Educational Video Games Created by Local Teachers and Students
Educational computer games, created by students and
teachers, available online
TOWSON, MD— Dozens of educational computer games, created by Baltimore
County Public Schools’ students and teachers, are available online. The fun and
interactive learning experiences cover a wide range of topics including
chemistry, calculus, basic math, Spanish language, geology, biology, business
management, and genetics.
Student-created games are available at http://tinyurl.com/6we552y,
and both teacher- and student- created games can be found at http://tinyurl.com/7ek8t4f. More games
will be added as they are developed.
The games were created through Baltimore County Public Schools’ Learning in
Virtual Environments initiative (Project L.i.V.E.), coordinated by the school
system’s Department of Technology.
Most of the online games resulted from teachers engaging in Project L.i.V.E.
professional development workshops to learn how to incorporate gaming concepts
into their classrooms. Some of the online games were developed through an
annual Project L.i.V.E. contest to challenge students to develop concepts for
educational games based on BCPS’ curriculum. Winning concepts are then transformed
into games in partnership with higher education and industry partners.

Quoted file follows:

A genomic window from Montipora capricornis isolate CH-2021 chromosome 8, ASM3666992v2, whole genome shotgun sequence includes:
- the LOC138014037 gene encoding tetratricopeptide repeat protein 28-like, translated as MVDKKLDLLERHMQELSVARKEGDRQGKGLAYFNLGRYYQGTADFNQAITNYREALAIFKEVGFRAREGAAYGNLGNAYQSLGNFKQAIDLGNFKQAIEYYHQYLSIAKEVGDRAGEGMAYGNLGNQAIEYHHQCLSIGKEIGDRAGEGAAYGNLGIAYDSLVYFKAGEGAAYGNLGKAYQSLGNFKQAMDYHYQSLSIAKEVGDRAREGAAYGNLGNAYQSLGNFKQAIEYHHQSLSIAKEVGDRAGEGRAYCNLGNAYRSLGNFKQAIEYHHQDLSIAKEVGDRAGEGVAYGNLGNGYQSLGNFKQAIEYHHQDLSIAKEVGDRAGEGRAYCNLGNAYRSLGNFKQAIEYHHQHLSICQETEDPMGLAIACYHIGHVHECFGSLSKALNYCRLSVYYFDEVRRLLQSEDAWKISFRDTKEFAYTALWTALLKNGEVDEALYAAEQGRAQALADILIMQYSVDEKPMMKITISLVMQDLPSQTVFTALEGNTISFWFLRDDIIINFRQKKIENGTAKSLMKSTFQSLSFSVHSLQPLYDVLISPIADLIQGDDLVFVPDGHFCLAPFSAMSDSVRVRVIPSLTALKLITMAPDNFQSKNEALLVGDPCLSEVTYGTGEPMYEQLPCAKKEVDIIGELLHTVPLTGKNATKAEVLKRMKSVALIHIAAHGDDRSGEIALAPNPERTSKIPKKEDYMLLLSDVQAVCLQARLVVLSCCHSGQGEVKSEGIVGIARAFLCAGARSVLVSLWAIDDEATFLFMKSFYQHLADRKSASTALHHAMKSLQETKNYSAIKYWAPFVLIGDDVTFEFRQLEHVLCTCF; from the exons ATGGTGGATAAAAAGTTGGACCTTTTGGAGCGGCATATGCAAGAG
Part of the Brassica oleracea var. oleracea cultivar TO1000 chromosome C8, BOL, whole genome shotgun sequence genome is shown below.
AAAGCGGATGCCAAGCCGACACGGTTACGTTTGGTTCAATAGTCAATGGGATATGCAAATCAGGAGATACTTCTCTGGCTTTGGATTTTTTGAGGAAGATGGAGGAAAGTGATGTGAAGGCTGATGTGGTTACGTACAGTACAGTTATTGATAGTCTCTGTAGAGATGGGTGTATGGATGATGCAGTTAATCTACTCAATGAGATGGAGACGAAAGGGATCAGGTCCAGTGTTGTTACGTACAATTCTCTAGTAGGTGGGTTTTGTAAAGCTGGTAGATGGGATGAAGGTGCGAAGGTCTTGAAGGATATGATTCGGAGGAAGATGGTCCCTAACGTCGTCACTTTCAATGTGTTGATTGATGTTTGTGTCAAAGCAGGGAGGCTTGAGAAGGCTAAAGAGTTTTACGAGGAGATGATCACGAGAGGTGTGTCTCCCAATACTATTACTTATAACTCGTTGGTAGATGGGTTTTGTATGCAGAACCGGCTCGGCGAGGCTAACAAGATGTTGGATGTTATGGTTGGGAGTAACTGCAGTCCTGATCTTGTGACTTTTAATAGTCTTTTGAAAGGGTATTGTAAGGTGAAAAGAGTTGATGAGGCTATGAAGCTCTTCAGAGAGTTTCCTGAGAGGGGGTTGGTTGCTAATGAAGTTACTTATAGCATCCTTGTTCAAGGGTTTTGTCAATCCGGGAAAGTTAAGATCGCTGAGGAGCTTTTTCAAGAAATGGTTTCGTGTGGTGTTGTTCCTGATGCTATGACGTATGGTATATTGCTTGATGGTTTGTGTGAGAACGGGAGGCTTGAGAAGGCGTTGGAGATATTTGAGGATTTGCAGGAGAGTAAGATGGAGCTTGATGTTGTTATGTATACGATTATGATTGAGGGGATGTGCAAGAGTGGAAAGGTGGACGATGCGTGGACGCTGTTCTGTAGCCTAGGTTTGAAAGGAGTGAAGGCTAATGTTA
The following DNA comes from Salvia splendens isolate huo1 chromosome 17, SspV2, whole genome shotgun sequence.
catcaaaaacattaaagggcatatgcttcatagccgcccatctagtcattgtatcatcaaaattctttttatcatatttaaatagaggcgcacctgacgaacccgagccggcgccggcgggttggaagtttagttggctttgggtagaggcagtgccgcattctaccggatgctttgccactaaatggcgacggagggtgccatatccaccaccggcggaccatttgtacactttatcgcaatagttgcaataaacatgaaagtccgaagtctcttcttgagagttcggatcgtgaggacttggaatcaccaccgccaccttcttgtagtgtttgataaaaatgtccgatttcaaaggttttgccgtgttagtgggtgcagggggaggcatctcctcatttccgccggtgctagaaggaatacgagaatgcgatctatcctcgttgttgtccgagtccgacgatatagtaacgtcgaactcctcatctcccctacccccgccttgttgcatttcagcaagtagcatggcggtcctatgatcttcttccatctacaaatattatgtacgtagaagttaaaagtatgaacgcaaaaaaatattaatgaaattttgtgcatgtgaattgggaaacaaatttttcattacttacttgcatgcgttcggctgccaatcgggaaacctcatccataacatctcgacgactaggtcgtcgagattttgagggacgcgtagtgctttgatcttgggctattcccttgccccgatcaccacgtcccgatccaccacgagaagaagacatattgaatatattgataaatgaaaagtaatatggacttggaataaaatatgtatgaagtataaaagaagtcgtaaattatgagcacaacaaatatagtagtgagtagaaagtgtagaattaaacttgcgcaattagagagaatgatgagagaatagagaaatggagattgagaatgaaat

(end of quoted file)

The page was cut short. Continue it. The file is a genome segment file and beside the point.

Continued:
In addition to these activities, Project L.i.V.E. also consists of an
internationally renowned virtual learning arena and lab for students at
Chesapeake High School, a research design model that measures the effects of
gaming on student achievement, and a three-dimensional Virtual High School
“Through Project L.i.V.E., BCPS is advancing learning through the direct
development of games and virtual environments based on our curriculum,” said
Daniel Scroggs, BCPS’ manager of Virtual Learning/Special Projects and
Administrative Technology Support. “By working from curriculum, we can address
the most challenging needs of teachers and provide interactive experiences that
are far more immersive than any text and that draw in today's students with
Michelle Hohman, a Grade 6 science team leader and technology liaison at Golden
Ring Middle School, concurs. She participated in two Project L.i.V.E. workshops
this summer. “I think that teaching teachers to make games is an
enormously useful endeavor that will truly benefit our students!” she wrote.
“My students are going to absolutely love the games I've made for this year;
and because I've made the games myself, I know exactly how to incorporate them
to ensure the greatest impact on their learning. “